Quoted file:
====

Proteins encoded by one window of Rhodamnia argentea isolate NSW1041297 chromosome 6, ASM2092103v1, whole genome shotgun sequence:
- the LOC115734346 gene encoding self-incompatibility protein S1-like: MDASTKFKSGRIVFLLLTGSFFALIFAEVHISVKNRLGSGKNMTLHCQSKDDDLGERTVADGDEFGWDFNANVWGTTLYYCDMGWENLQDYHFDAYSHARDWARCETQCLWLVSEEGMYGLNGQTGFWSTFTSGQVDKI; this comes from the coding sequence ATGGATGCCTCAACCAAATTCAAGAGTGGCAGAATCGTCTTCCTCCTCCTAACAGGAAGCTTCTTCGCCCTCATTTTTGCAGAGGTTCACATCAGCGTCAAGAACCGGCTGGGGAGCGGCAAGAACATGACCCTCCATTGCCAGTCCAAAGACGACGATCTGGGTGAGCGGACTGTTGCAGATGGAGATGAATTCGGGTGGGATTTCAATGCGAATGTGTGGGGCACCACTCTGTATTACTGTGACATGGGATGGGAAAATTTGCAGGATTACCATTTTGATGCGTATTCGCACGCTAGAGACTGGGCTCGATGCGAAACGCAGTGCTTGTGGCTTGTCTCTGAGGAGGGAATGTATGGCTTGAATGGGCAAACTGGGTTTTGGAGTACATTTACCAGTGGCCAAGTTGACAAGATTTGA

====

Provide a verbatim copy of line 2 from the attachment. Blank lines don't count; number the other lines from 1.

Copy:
- the LOC115734346 gene encoding self-incompatibility protein S1-like: MDASTKFKSGRIVFLLLTGSFFALIFAEVHISVKNRLGSGKNMTLHCQSKDDDLGERTVADGDEFGWDFNANVWGTTLYYCDMGWENLQDYHFDAYSHARDWARCETQCLWLVSEEGMYGLNGQTGFWSTFTSGQVDKI; this comes from the coding sequence ATGGATGCCTCAACCAAATTCAAGAGTGGCAGAATCGTCTTCCTCCTCCTAACAGGAAGCTTCTTCGCCCTCATTTTTGCAGAGGTTCACATCAGCGTCAAGAACCGGCTGGGGAGCGGCAAGAACATGACCCTCCATTGCCAGTCCAAAGACGACGATCTGGGTGAGCGGACTGTTGCAGATGGAGATGAATTCGGGTGGGATTTCAATGCGAATGTGTGGGGCACCACTCTGTATTACTGTGACATGGGATGGGAAAATTTGCAGGATTACCATTTTGATGCGTATTCGCACGCTAGAGACTGGGCTCGATGCGAAACGCAGTGCTTGTGGCTTGTCTCTGAGGAGGGAATGTATGGCTTGAATGGGCAAACTGGGTTTTGGAGTACATTTACCAGTGGCCAAGTTGACAAGATTTGA